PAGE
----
The individual first sets their own realistically timed goal. This sets the conditions for self-determination. We discuss how making a committment to the goal is important for inciting higher levels of determination. We instill consistency so that people understand that they have to budget training time which works for them. When they commence their program they see how their weights increase incrementally. They see for themselves that they are on track to where they want to be, and all they have do is persist and their targets will be realised. Then the person follows through with their plan and successfully lifts the target weight they trained to achieve.


In this way, we have a highly psychological approach to strength. On a foundation of self determination, virtues such as being realistic, having commitment, determination, consistency and persistence are built. These are the psychological strengths that physical strength is build on.



Having followed the program schedule which you determined for yourself, the date arrives to attain the goal. When that weight is lifted the person sees that they can do it. This 'can do' mentality is translatable to any and all of the other life changes people wish to make.


We don't care about brain chemicals of stories. It's simple. You have to do what it takes to make it happen. After your first program you prove to yourself that you can do what it takes... and 'I can' is a very powerful thought.


Exercise naturally make people feel better because we are designed for dynamic movement. Our approach uses mind/body connection to increase individuals' body awareness and coordination. This involves focusing and being consciously aware of the muscle you are using. The first few weeks of our general physical preparation period is entirely focused on mind/muscle awareness and deliberate hard muscle contractions. Being aware of the body sensations and doing deliberate hard contractions for high repetition sets enhances neurological pathways throughout brain and body as the same pathway is fired over and over again... You get very good at firing your muscles as the electrical capacity of motor neurons escalates. IOW, the energy being transmitted around the body increases.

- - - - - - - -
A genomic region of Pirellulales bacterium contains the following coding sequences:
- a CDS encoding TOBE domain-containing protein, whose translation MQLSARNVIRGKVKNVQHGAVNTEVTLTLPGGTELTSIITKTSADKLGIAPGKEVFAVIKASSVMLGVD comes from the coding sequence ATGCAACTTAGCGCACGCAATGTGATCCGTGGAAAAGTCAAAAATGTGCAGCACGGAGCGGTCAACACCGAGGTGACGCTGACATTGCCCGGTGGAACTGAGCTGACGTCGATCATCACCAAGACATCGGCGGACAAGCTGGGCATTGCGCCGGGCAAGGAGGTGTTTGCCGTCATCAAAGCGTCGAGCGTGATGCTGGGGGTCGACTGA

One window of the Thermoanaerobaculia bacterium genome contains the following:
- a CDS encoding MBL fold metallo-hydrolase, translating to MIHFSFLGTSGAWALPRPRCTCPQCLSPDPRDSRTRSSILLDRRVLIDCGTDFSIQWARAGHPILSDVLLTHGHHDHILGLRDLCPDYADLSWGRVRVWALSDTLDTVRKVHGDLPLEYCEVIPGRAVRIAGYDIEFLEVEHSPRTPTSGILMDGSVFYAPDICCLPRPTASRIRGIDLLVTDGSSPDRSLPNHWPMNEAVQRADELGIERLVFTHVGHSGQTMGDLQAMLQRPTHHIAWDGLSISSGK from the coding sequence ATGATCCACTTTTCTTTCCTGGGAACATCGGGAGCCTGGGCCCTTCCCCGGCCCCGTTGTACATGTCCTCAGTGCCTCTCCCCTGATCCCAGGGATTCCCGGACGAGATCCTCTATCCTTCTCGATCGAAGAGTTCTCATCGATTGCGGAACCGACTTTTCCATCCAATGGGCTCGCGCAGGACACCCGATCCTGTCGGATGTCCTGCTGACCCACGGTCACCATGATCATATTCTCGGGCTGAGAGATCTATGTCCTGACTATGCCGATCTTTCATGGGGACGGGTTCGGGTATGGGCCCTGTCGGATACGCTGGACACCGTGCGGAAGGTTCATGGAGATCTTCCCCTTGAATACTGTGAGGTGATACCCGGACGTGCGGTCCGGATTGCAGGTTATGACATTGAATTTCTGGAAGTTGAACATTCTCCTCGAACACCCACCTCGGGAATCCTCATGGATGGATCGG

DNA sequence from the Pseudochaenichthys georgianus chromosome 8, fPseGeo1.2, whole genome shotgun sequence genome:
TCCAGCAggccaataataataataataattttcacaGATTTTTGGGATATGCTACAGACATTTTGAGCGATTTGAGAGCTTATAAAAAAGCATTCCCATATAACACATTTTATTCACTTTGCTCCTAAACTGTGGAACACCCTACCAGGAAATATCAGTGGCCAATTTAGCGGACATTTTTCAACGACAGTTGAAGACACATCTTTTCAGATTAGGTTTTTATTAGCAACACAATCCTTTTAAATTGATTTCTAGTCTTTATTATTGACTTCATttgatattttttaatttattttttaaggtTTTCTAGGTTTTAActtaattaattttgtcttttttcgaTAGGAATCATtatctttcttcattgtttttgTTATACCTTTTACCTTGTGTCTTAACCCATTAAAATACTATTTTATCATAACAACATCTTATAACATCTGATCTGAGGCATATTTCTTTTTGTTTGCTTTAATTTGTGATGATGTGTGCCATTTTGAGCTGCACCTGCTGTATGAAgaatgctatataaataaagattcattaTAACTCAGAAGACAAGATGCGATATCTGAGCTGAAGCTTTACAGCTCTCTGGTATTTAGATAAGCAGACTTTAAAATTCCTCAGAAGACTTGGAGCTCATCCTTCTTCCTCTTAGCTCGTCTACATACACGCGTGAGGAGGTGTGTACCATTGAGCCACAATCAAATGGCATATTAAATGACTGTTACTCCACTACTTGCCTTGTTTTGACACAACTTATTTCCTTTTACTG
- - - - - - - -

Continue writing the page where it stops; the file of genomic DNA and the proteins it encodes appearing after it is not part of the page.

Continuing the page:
Well, I could go on all day... but all I'm saying is, yes, there are many ways exercise benefits mental not to mention physical health... so make a start which is easy to maintain and stick to it.

Last edited by Gem : 15-11-2020 at 04:40 AM.
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  #24  
Old 15-11-2020, 09:45 AM
Just Tim Just Tim is offline
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Quote:
Originally Posted by Gem
I'm skeptical of the drug approach, though it could be one component of a more comprehensive plan. I don't think there is much evidence to show the 'chemical imbalance' existed in the first place, and individuals are certainly not diagnosed on that basis. In practice they diagnose behaviours subjectively according to DSM categories which are arbitrary and try different drugs and combinations until something seems to work. I was trained in holistic approaches which consider the whole scope of a person individually, socially and environmentally across their lifespan. There is more to a person than a brain which is affected by chemicals. Because we are very medical-brain focused in this particular historical era of this particular culture, we find people are over-diagnosed and over-prescribed in general, especially children. If initially ineffective, the typical progression is toward stronger drugs and multi-med treatments which become deleterious rather than beneficial.